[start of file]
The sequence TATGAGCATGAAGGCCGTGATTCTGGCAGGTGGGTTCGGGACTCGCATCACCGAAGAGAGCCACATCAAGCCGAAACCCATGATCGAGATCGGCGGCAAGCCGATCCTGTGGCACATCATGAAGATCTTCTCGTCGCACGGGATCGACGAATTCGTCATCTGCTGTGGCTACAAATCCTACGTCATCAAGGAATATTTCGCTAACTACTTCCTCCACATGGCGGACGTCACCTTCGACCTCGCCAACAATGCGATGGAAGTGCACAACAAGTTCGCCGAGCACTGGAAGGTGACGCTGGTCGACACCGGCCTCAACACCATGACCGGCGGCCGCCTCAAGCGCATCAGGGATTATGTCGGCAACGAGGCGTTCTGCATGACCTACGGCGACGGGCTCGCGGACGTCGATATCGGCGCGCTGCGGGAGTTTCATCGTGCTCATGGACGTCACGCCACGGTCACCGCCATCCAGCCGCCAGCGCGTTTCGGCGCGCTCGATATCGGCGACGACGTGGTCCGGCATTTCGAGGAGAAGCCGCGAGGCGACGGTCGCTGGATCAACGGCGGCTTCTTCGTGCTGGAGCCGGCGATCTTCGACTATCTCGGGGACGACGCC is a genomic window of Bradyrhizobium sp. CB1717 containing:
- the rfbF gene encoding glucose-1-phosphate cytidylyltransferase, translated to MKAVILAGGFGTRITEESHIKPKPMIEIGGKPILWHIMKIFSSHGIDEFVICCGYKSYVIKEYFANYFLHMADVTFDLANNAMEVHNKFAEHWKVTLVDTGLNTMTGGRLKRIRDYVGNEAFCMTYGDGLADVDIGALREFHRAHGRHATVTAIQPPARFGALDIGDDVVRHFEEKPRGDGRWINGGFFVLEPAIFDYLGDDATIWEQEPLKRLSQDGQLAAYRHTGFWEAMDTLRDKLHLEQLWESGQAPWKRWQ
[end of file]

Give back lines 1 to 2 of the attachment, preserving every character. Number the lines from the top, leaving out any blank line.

The sequence TATGAGCATGAAGGCCGTGATTCTGGCAGGTGGGTTCGGGACTCGCATCACCGAAGAGAGCCACATCAAGCCGAAACCCATGATCGAGATCGGCGGCAAGCCGATCCTGTGGCACATCATGAAGATCTTCTCGTCGCACGGGATCGACGAATTCGTCATCTGCTGTGGCTACAAATCCTACGTCATCAAGGAATATTTCGCTAACTACTTCCTCCACATGGCGGACGTCACCTTCGACCTCGCCAACAATGCGATGGAAGTGCACAACAAGTTCGCCGAGCACTGGAAGGTGACGCTGGTCGACACCGGCCTCAACACCATGACCGGCGGCCGCCTCAAGCGCATCAGGGATTATGTCGGCAACGAGGCGTTCTGCATGACCTACGGCGACGGGCTCGCGGACGTCGATATCGGCGCGCTGCGGGAGTTTCATCGTGCTCATGGACGTCACGCCACGGTCACCGCCATCCAGCCGCCAGCGCGTTTCGGCGCGCTCGATATCGGCGACGACGTGGTCCGGCATTTCGAGGAGAAGCCGCGAGGCGACGGTCGCTGGATCAACGGCGGCTTCTTCGTGCTGGAGCCGGCGATCTTCGACTATCTCGGGGACGACGCC is a genomic window of Bradyrhizobium sp. CB1717 containing:
- the rfbF gene encoding glucose-1-phosphate cytidylyltransferase, translated to MKAVILAGGFGTRITEESHIKPKPMIEIGGKPILWHIMKIFSSHGIDEFVICCGYKSYVIKEYFANYFLHMADVTFDLANNAMEVHNKFAEHWKVTLVDTGLNTMTGGRLKRIRDYVGNEAFCMTYGDGLADVDIGALREFHRAHGRHATVTAIQPPARFGALDIGDDVVRHFEEKPRGDGRWINGGFFVLEPAIFDYLGDDATIWEQEPLKRLSQDGQLAAYRHTGFWEAMDTLRDKLHLEQLWESGQAPWKRWQ